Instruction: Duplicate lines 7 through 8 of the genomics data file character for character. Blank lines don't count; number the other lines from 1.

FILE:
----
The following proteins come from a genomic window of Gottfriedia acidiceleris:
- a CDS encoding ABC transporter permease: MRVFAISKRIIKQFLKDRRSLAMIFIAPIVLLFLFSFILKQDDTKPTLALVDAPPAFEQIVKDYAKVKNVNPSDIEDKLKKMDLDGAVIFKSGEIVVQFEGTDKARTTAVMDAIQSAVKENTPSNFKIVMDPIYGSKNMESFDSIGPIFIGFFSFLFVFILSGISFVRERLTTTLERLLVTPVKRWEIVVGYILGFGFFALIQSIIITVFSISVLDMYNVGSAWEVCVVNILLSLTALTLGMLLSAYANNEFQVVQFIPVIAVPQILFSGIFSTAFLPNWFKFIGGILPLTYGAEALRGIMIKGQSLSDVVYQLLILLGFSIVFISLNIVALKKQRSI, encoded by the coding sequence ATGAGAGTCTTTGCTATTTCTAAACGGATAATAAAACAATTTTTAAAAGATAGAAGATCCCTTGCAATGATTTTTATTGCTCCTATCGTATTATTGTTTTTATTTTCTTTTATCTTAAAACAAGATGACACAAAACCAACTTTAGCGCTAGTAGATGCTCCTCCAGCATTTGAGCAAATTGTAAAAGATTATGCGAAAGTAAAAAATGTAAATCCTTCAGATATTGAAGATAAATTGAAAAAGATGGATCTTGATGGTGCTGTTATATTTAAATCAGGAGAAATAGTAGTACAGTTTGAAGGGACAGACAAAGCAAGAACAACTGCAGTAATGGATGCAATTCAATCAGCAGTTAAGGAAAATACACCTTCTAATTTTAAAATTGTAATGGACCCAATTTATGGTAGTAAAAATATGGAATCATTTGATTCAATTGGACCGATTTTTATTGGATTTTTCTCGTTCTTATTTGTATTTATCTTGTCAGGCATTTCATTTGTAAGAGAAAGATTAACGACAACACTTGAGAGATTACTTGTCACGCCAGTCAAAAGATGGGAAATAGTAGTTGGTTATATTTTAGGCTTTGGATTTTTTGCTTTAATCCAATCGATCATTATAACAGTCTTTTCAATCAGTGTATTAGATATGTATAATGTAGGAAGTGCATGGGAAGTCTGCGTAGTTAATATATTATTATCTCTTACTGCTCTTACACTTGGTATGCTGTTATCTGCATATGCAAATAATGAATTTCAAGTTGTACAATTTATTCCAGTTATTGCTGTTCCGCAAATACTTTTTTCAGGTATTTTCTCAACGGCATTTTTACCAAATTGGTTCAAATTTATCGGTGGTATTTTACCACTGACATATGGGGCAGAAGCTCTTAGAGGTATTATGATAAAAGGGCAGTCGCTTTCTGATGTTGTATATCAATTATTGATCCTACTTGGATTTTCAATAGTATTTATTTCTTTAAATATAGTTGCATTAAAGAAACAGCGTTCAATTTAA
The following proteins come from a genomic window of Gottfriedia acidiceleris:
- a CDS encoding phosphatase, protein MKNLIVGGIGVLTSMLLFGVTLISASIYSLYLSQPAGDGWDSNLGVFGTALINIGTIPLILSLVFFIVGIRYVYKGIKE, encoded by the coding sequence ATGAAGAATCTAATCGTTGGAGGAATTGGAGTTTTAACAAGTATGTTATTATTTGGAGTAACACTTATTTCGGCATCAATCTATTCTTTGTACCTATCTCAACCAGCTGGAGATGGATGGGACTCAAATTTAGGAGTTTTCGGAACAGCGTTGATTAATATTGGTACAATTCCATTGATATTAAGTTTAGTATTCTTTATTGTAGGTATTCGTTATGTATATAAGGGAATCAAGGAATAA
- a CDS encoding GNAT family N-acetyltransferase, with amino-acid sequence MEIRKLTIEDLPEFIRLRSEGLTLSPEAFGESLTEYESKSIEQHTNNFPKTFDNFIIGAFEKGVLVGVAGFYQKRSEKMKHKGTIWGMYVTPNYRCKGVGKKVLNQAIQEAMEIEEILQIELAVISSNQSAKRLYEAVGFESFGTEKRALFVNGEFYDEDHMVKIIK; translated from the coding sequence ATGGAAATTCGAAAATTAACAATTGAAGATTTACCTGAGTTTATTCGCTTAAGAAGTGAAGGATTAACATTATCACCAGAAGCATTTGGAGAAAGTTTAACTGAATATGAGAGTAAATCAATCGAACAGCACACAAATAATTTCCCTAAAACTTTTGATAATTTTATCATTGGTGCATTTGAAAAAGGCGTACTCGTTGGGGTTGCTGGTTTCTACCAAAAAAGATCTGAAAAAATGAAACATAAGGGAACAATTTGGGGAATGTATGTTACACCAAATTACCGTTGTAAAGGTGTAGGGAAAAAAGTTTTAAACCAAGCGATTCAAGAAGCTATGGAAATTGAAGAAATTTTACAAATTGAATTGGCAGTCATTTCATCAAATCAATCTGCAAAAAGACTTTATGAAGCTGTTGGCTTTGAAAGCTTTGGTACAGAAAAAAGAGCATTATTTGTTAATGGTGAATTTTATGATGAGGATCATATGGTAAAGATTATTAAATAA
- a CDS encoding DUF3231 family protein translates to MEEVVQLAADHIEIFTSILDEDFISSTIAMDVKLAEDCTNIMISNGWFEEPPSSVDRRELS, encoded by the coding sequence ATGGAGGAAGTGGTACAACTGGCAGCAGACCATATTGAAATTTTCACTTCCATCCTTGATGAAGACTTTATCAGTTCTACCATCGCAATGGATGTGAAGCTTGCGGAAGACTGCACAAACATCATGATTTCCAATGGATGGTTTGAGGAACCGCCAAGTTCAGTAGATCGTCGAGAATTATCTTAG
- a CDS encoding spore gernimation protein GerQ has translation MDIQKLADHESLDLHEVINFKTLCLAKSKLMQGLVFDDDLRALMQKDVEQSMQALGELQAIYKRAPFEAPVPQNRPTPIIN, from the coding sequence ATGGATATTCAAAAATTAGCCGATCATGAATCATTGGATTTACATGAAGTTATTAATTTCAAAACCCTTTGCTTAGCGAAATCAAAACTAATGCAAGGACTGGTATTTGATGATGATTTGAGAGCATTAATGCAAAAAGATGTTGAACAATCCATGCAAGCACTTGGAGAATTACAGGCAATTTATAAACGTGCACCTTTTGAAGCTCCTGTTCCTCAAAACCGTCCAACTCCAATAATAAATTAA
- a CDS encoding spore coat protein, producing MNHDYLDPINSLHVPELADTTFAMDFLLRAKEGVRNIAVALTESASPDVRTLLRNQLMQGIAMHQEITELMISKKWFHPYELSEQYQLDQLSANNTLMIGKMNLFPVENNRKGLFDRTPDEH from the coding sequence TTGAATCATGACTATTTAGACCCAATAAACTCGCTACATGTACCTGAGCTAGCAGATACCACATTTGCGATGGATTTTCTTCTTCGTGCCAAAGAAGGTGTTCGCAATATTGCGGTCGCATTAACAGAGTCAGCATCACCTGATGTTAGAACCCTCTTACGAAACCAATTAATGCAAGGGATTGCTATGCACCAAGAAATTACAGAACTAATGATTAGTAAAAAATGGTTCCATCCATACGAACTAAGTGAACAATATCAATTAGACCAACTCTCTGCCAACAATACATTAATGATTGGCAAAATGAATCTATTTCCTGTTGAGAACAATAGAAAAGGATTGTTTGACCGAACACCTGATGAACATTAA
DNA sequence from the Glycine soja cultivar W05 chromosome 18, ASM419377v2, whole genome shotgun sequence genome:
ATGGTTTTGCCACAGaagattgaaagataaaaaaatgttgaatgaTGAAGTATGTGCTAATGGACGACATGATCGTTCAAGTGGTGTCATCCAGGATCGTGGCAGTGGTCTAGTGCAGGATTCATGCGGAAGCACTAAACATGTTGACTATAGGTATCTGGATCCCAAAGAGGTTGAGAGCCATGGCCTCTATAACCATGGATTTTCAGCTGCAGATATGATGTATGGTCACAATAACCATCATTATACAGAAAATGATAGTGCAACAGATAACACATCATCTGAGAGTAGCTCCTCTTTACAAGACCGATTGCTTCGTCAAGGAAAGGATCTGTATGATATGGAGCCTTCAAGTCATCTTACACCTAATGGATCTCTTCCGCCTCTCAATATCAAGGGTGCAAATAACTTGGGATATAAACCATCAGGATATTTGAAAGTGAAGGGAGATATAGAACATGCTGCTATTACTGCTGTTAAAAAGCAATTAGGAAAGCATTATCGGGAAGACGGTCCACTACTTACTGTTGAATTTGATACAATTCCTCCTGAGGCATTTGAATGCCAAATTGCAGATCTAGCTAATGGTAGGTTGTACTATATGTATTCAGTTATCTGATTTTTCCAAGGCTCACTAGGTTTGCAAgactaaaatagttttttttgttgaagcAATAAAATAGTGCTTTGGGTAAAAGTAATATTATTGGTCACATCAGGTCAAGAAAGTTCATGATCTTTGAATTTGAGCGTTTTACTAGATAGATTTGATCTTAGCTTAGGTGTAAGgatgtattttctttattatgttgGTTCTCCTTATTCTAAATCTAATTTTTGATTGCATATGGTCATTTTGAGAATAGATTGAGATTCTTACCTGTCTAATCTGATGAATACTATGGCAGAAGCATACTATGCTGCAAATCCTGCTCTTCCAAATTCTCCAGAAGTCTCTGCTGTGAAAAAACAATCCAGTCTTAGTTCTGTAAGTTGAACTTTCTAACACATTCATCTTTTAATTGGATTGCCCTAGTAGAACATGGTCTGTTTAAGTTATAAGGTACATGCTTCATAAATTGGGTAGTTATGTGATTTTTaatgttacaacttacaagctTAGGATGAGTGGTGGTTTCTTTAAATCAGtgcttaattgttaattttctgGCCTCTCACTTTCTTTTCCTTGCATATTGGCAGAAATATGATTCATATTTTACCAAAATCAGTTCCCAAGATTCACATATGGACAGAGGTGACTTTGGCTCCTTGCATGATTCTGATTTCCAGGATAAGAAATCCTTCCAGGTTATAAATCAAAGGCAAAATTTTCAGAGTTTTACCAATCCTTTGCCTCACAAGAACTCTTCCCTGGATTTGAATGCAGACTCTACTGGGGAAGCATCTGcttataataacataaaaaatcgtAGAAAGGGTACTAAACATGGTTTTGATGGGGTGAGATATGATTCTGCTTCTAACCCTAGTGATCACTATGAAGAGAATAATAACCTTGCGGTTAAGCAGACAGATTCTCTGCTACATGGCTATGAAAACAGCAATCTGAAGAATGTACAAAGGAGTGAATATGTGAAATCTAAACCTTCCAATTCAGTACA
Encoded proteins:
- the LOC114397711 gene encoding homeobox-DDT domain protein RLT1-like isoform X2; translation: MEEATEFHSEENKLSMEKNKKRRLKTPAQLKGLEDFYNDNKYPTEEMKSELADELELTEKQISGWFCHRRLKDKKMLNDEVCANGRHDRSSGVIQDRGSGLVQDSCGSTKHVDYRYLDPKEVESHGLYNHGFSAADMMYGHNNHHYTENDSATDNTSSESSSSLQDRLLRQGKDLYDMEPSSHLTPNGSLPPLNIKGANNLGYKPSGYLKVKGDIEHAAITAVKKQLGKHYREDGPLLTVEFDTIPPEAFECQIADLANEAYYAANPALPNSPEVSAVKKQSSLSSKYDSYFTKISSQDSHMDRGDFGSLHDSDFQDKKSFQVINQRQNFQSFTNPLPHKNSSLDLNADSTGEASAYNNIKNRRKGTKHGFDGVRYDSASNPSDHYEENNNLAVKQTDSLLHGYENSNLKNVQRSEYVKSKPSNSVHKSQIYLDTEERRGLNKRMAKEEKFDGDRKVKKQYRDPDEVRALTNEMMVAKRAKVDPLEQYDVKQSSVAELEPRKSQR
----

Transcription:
- a CDS encoding spore gernimation protein GerQ has translation MDIQKLADHESLDLHEVINFKTLCLAKSKLMQGLVFDDDLRALMQKDVEQSMQALGELQAIYKRAPFEAPVPQNRPTPIIN, from the coding sequence ATGGATATTCAAAAATTAGCCGATCATGAATCATTGGATTTACATGAAGTTATTAATTTCAAAACCCTTTGCTTAGCGAAATCAAAACTAATGCAAGGACTGGTATTTGATGATGATTTGAGAGCATTAATGCAAAAAGATGTTGAACAATCCATGCAAGCACTTGGAGAATTACAGGCAATTTATAAACGTGCACCTTTTGAAGCTCCTGTTCCTCAAAACCGTCCAACTCCAATAATAAATTAA
- a CDS encoding spore coat protein, producing MNHDYLDPINSLHVPELADTTFAMDFLLRAKEGVRNIAVALTESASPDVRTLLRNQLMQGIAMHQEITELMISKKWFHPYELSEQYQLDQLSANNTLMIGKMNLFPVENNRKGLFDRTPDEH from the coding sequence TTGAATCATGACTATTTAGACCCAATAAACTCGCTACATGTACCTGAGCTAGCAGATACCACATTTGCGATGGATTTTCTTCTTCGTGCCAAAGAAGGTGTTCGCAATATTGCGGTCGCATTAACAGAGTCAGCATCACCTGATGTTAGAACCCTCTTACGAAACCAATTAATGCAAGGGATTGCTATGCACCAAGAAATTACAGAACTAATGATTAGTAAAAAATGGTTCCATCCATACGAACTAAGTGAACAATATCAATTAGACCAACTCTCTGCCAACAATACATTAATGATTGGCAAAATGAATCTATTTCCTGTTGAGAACAATAGAAAAGGATTGTTTGACCGAACACCTGATGAACATTAA